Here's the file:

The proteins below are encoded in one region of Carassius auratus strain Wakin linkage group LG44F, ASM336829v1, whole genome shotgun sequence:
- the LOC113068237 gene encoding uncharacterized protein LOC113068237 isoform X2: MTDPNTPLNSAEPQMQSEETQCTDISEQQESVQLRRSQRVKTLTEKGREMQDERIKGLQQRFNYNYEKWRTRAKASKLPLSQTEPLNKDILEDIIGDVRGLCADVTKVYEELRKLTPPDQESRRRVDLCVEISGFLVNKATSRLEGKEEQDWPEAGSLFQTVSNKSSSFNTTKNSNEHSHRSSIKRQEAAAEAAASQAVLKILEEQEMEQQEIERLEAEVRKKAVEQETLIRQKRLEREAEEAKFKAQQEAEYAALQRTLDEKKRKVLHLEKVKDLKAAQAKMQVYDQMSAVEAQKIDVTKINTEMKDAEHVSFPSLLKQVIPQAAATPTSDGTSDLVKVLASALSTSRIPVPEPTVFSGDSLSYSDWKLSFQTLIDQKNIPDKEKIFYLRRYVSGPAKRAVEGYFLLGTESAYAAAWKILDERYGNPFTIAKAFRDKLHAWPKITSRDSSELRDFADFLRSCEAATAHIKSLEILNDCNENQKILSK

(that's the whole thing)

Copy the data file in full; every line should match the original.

The proteins below are encoded in one region of Carassius auratus strain Wakin linkage group LG44F, ASM336829v1, whole genome shotgun sequence:
- the LOC113068237 gene encoding uncharacterized protein LOC113068237 isoform X2: MTDPNTPLNSAEPQMQSEETQCTDISEQQESVQLRRSQRVKTLTEKGREMQDERIKGLQQRFNYNYEKWRTRAKASKLPLSQTEPLNKDILEDIIGDVRGLCADVTKVYEELRKLTPPDQESRRRVDLCVEISGFLVNKATSRLEGKEEQDWPEAGSLFQTVSNKSSSFNTTKNSNEHSHRSSIKRQEAAAEAAASQAVLKILEEQEMEQQEIERLEAEVRKKAVEQETLIRQKRLEREAEEAKFKAQQEAEYAALQRTLDEKKRKVLHLEKVKDLKAAQAKMQVYDQMSAVEAQKIDVTKINTEMKDAEHVSFPSLLKQVIPQAAATPTSDGTSDLVKVLASALSTSRIPVPEPTVFSGDSLSYSDWKLSFQTLIDQKNIPDKEKIFYLRRYVSGPAKRAVEGYFLLGTESAYAAAWKILDERYGNPFTIAKAFRDKLHAWPKITSRDSSELRDFADFLRSCEAATAHIKSLEILNDCNENQKILSK